What remains is to speak about possibilities that are radically external to the self-regulating cycle of tragedy and reform. What remains is to speak loudly and clearly about a world without police.

We don’t want better police. We don’t want to fix the police. On the contrary, we understand that the police work quite well; they simply do not work for us and they never have. We want to get rid of the police entirely, and we want to live in a world where police are not necessary.

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On Cameras: breaches of respect and solidarity

toomanyExcerpted from The Failure of Nonviolence by Peter Gelderloos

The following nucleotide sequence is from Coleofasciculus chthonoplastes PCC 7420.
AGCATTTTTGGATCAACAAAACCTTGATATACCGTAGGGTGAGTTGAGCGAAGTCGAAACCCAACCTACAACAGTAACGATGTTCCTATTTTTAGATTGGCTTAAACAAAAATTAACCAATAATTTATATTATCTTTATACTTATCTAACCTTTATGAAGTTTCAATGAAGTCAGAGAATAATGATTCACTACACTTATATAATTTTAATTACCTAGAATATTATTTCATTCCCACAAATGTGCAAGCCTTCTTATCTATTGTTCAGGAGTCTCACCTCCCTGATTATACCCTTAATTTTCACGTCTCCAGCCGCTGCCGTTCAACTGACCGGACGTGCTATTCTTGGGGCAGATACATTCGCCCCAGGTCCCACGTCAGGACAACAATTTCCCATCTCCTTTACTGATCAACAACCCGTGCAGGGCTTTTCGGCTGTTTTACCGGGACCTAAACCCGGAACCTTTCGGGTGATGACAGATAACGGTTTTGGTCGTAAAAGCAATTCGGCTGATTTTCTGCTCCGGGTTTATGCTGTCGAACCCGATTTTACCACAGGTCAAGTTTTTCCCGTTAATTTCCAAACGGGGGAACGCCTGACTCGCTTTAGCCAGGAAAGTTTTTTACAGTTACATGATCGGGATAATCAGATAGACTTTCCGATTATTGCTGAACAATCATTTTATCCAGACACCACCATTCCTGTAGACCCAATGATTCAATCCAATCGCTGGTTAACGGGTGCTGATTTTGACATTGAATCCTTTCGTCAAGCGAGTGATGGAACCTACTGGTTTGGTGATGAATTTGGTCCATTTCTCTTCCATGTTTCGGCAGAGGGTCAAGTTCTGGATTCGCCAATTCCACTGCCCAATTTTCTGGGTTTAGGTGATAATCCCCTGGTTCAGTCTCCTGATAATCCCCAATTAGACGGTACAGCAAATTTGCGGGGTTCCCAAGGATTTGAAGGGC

The next big issue is the cameras. Everyone needs to realize that they are endangering fellow protesters by filming everything. We should also spread the criticism that if everyone has a camera, they are nothing but a passive spectator, and they are turning their own protest into a sheer spectacle. A camera in the hands is one less rock, one less sign, one less flag, one less can of spraypaint, or one less stack of flyers, and really, one less protester in any active sense of the word. While the question of spectacularization is important, the question of security is basic. Filming at a protest exposes anyone who chooses confrontational methods to arrest and imprisonment. That’s a major lack of mutual respect and solidarity. But filming and taking pictures endangers everyone else as well. The police aren’t there just to arrest lawbreakers. They are there to help make sure our movements fail. They surveil and keep files on everyone who they think might be a threat to authority.